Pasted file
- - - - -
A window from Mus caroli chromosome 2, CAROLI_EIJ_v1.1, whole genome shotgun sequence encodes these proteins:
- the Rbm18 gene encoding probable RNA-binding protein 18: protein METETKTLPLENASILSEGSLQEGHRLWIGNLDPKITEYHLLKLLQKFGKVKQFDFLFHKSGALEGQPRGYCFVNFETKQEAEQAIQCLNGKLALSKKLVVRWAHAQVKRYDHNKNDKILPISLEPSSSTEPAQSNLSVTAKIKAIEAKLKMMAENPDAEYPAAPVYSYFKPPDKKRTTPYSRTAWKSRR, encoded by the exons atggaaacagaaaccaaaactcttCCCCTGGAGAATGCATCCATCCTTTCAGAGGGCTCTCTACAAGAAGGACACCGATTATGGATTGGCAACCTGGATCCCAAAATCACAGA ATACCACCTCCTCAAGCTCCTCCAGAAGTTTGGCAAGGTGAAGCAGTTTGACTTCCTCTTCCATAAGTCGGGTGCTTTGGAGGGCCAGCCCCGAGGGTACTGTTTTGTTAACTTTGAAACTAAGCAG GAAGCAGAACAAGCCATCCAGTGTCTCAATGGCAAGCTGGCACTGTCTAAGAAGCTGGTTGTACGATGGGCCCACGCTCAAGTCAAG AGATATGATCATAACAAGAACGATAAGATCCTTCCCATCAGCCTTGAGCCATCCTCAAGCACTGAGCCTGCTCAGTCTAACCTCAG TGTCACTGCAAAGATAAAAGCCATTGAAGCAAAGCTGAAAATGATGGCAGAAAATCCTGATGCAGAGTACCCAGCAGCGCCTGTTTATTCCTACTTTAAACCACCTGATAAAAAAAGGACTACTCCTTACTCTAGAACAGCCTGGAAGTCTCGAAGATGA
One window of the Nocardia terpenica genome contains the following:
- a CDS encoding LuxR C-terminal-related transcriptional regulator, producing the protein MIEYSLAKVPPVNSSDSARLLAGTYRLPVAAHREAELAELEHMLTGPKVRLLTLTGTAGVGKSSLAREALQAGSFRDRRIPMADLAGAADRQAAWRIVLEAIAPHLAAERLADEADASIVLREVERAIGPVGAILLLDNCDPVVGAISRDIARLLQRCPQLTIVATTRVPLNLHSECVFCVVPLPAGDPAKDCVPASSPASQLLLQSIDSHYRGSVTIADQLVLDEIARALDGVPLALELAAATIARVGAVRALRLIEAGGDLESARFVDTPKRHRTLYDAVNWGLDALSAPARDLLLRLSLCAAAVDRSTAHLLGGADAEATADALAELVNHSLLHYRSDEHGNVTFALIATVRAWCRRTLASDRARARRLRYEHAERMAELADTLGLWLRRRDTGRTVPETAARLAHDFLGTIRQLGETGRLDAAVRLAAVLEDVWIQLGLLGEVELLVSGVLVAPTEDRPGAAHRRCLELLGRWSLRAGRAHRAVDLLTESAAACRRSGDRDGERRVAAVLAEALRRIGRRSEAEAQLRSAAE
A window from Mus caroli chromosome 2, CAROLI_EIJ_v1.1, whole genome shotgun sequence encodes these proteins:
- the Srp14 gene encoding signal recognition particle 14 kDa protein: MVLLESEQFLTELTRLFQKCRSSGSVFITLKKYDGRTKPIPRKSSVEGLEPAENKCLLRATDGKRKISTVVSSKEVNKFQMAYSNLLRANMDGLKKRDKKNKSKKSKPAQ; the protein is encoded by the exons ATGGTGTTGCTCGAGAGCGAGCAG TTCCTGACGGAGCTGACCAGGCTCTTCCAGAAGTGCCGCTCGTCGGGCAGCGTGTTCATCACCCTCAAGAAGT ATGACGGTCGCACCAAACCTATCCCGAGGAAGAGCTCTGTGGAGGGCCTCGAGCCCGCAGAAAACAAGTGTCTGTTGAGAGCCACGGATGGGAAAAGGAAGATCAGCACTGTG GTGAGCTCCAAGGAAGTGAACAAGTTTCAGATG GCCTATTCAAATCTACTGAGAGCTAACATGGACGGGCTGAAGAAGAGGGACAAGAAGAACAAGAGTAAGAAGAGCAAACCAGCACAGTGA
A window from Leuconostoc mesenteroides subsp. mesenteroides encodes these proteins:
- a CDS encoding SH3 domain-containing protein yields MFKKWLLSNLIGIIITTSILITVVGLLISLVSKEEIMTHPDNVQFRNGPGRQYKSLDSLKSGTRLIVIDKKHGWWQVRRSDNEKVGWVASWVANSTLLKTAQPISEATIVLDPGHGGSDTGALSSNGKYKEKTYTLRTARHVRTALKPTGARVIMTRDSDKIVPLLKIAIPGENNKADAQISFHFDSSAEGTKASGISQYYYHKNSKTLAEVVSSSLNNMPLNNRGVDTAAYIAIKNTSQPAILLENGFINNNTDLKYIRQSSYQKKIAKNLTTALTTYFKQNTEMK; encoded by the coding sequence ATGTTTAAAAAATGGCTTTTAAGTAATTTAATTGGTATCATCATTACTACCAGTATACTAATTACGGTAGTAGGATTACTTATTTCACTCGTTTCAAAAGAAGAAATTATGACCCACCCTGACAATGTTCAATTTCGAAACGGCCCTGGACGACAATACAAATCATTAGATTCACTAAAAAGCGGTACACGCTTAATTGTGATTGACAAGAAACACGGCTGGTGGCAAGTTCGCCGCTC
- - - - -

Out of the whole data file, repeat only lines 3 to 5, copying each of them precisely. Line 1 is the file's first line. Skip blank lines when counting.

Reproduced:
One window of the Nocardia terpenica genome contains the following:
- a CDS encoding LuxR C-terminal-related transcriptional regulator, producing the protein MIEYSLAKVPPVNSSDSARLLAGTYRLPVAAHREAELAELEHMLTGPKVRLLTLTGTAGVGKSSLAREALQAGSFRDRRIPMADLAGAADRQAAWRIVLEAIAPHLAAERLADEADASIVLREVERAIGPVGAILLLDNCDPVVGAISRDIARLLQRCPQLTIVATTRVPLNLHSECVFCVVPLPAGDPAKDCVPASSPASQLLLQSIDSHYRGSVTIADQLVLDEIARALDGVPLALELAAATIARVGAVRALRLIEAGGDLESARFVDTPKRHRTLYDAVNWGLDALSAPARDLLLRLSLCAAAVDRSTAHLLGGADAEATADALAELVNHSLLHYRSDEHGNVTFALIATVRAWCRRTLASDRARARRLRYEHAERMAELADTLGLWLRRRDTGRTVPETAARLAHDFLGTIRQLGETGRLDAAVRLAAVLEDVWIQLGLLGEVELLVSGVLVAPTEDRPGAAHRRCLELLGRWSLRAGRAHRAVDLLTESAAACRRSGDRDGERRVAAVLAEALRRIGRRSEAEAQLRSAAE
A window from Mus caroli chromosome 2, CAROLI_EIJ_v1.1, whole genome shotgun sequence encodes these proteins: